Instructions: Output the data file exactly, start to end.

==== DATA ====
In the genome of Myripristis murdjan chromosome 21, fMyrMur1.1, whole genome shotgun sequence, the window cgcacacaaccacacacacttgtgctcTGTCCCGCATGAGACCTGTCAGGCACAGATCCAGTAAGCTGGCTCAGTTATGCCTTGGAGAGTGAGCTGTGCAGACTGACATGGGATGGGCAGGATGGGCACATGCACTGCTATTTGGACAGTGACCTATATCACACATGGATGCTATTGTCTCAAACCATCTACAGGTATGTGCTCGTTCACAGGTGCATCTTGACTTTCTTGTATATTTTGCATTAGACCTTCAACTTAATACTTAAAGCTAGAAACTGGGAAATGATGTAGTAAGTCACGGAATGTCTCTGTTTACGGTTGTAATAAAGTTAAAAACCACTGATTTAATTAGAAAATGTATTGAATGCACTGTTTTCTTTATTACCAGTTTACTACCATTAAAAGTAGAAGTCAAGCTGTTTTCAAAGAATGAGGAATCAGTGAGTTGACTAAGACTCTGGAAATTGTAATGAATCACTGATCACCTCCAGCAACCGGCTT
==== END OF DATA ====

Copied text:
In the genome of Myripristis murdjan chromosome 21, fMyrMur1.1, whole genome shotgun sequence, the window cgcacacaaccacacacacttgtgctcTGTCCCGCATGAGACCTGTCAGGCACAGATCCAGTAAGCTGGCTCAGTTATGCCTTGGAGAGTGAGCTGTGCAGACTGACATGGGATGGGCAGGATGGGCACATGCACTGCTATTTGGACAGTGACCTATATCACACATGGATGCTATTGTCTCAAACCATCTACAGGTATGTGCTCGTTCACAGGTGCATCTTGACTTTCTTGTATATTTTGCATTAGACCTTCAACTTAATACTTAAAGCTAGAAACTGGGAAATGATGTAGTAAGTCACGGAATGTCTCTGTTTACGGTTGTAATAAAGTTAAAAACCACTGATTTAATTAGAAAATGTATTGAATGCACTGTTTTCTTTATTACCAGTTTACTACCATTAAAAGTAGAAGTCAAGCTGTTTTCAAAGAATGAGGAATCAGTGAGTTGACTAAGACTCTGGAAATTGTAATGAATCACTGATCACCTCCAGCAACCGGCTT